Credit portal




How to get into the insurance business

Property Spotlight: 400 West Market


Signature Healthcare LLC plans to enter the health insurance business.

Louisville-based Signature is known primarily as a skilled nursing operator, though it also has some critical access hospitals, home care services and other operations.

In March, Signature registered a company called Signature Advantage LLC with the Kentucky Department of Insurance. Signature Advantage is classified as a provider-sponsored organization, which is essentially a provider group that accepts full risk for beneficiaries' lives, according to the state. They provide this service in return for a fixed payment per month.

Signature president and CEO Joe Steier says it's one of the first such organizations to be approved by both the state and the U.S. Center for Medicare and Medicaid Services. It's actually a joint venture between Signature and Glen Allen, Va.-based AllyAlign Health. a risk-management firm that works with the long-term-care industry.

The company will begin enrolling members who live in Signature Healthcare nursing centers, starting in October, Steier said. It'll use its own website and will participate in Kentucky's health insurance exchange, Kynect. to sell its insurance products. The company expects to start covering members at the beginning of next year.

"We're really going to try to get very heavy into the insurance space," Steier said.

He hopes to a have about 600 to 1,000 members covered next year. Signature will roll out the insurance in Kentucky before going to Indiana and Florida in future years. The company is investing about $3 million to get this venture off the ground, Steier said. It'll take about 25 employees to run the business, about half of whom will be new hires.

But why?

Steier said there are a few good reasons to make this move.

First, he said, having its own insurance company gives Signature a chance to have a

deeper alignment with its physicians. Secondly, he said, the insurance industry is continuing to push for lower reimbursement rates for providers such as Signature. Having its own company that provides reimbursement allows Signature to combat that trend.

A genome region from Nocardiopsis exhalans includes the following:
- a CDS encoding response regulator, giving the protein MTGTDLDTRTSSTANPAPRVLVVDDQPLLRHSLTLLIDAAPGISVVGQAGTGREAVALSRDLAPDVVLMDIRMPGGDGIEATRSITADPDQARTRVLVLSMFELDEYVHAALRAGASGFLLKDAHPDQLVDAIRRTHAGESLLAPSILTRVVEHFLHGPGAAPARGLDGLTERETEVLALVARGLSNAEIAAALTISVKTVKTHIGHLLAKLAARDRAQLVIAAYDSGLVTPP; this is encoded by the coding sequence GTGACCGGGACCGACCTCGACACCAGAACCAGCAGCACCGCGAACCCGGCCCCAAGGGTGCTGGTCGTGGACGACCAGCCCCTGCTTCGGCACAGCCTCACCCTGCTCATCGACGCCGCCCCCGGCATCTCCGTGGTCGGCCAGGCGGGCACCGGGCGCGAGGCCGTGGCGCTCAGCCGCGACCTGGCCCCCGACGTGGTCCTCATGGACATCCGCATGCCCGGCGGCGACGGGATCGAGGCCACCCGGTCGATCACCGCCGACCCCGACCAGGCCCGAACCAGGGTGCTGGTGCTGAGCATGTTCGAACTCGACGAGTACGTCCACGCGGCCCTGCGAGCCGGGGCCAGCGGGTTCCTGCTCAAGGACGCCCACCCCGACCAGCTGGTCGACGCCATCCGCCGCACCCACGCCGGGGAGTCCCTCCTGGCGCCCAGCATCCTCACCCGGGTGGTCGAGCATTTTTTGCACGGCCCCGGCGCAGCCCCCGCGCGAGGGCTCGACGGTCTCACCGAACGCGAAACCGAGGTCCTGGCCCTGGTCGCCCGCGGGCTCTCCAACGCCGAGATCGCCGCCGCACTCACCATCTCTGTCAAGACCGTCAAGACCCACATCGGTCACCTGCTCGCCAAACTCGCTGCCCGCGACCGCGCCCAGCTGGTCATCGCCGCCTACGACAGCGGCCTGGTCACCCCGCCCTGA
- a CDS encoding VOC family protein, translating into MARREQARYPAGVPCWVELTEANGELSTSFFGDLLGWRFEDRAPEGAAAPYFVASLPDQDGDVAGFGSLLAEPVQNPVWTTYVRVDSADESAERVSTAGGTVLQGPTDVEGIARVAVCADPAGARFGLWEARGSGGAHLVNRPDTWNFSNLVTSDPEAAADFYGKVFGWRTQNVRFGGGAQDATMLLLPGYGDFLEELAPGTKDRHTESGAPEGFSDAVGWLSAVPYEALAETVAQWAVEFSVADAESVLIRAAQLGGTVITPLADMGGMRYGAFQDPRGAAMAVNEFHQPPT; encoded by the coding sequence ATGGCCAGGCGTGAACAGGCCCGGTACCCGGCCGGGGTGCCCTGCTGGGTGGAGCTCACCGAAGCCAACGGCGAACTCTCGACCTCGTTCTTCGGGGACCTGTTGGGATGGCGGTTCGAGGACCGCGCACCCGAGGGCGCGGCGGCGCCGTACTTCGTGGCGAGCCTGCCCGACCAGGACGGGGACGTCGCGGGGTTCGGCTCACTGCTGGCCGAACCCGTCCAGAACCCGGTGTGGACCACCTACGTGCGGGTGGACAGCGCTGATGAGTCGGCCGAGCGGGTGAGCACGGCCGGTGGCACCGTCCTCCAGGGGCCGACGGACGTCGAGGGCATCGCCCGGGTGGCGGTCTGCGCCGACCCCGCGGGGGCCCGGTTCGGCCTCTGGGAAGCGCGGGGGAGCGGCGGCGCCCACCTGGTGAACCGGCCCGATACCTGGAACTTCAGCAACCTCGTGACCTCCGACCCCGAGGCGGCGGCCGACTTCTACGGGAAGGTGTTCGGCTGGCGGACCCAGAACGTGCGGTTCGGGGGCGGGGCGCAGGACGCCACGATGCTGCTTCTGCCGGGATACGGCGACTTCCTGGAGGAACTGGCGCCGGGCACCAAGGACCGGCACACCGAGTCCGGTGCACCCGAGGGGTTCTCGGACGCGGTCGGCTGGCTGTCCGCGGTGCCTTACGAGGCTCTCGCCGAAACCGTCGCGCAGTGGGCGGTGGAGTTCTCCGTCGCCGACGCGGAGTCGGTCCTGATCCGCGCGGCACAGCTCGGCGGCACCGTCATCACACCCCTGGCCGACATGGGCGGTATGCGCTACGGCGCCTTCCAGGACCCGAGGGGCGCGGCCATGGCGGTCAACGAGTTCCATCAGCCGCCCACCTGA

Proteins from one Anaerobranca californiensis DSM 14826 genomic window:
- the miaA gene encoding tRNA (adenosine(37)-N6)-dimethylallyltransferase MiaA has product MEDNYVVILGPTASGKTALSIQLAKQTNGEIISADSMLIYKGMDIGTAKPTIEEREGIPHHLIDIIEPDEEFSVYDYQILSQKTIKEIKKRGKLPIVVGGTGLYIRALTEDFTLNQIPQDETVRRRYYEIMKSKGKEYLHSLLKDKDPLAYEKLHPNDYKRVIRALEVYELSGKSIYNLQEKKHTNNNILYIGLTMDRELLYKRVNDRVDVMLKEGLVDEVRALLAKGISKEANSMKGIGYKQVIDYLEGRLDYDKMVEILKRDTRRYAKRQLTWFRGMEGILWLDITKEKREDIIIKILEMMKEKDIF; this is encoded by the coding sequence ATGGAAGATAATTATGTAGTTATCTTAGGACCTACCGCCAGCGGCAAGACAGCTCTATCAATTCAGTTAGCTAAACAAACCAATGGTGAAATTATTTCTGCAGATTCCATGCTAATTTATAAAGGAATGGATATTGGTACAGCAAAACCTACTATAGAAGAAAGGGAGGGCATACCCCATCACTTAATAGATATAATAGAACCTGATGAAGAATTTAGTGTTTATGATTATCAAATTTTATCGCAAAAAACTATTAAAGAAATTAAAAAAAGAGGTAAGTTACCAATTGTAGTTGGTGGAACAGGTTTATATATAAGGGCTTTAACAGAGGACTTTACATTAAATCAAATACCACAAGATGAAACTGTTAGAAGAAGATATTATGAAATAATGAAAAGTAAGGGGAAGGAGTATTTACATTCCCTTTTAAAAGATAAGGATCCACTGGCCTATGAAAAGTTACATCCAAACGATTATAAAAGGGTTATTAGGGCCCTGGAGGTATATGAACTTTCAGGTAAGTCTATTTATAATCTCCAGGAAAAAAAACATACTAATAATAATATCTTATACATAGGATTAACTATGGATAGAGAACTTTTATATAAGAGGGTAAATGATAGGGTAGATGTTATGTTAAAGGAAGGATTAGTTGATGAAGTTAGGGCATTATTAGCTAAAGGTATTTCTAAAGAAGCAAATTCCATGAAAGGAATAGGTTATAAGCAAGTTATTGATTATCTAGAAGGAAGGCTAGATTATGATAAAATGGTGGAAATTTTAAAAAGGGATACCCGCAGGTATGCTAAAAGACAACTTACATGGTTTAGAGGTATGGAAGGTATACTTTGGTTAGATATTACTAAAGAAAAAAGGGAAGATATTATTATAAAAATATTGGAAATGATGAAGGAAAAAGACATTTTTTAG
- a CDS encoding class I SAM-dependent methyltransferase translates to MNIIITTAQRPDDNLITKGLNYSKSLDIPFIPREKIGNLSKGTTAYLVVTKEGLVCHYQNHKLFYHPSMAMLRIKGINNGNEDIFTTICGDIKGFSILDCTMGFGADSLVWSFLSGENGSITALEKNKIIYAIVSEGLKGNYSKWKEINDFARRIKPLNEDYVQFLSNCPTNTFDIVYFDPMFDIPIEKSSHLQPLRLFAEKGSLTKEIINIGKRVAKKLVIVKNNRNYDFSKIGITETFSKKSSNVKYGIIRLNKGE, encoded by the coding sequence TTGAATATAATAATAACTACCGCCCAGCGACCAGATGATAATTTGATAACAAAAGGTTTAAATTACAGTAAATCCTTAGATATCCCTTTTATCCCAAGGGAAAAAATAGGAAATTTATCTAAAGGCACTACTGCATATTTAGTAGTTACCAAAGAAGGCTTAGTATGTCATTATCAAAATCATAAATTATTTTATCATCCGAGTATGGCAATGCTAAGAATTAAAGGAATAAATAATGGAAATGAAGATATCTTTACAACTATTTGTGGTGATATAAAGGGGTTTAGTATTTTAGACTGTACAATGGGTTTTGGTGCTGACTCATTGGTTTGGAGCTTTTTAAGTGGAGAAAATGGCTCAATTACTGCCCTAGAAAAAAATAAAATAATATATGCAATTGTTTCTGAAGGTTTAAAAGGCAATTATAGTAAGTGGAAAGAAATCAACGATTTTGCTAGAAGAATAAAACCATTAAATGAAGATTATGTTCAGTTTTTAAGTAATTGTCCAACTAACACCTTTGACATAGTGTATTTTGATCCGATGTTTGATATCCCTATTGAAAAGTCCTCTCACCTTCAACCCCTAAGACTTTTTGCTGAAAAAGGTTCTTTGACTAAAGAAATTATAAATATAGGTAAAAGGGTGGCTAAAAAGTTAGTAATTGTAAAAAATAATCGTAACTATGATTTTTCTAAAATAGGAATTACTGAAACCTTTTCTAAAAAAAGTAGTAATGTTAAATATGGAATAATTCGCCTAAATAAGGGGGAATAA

And lastly, Steier said, there's great financial upside to the insurance business for companies that are willing to take on the risk.

If you follow Louisville's health care industry closely, you'll know that this isn't the first time a company has gone from nursing homes to the insurance industry. Louisville-based Humana Inc. (NYSE: HUM) started as a nursing home company. It eventually got into hospitals (something Signature did a few years ago ) before moving on to health insurance. Humana sold its nursing homes and hospitals years ago and today is one of the major players in the insurance industry .

I asked Steier whether he sees Signature as following in Humana's footsteps, but he said he doesn't believe his company will be as large as Humana in the insurance industry.

"I think there's great learning in (watching) how Humana evolved," he said "You've got to change with the times. You've got to be innovative."

Humana, one of Louisville's largest employers, is set to be purchased by Hartford, Conn.-based competitor Aetna Inc. in a $37 billion deal that was announced last month. Federal regulators will have to approve that deal before it moves forward. It's one of two major acquisitions that are expected to leave the health insurance industry much more consolidated.

Steier sees that consolidation as worrisome for providers, as he believes it will lead to lower reimbursements. The new venture isn't in response to the industry consolidation, as planning for this started a year ago. But Steier does believe the timing is good, considering the circumstances.

"The massive consolidation made me think, thank God we did this."

Category: Insurance

Similar articles: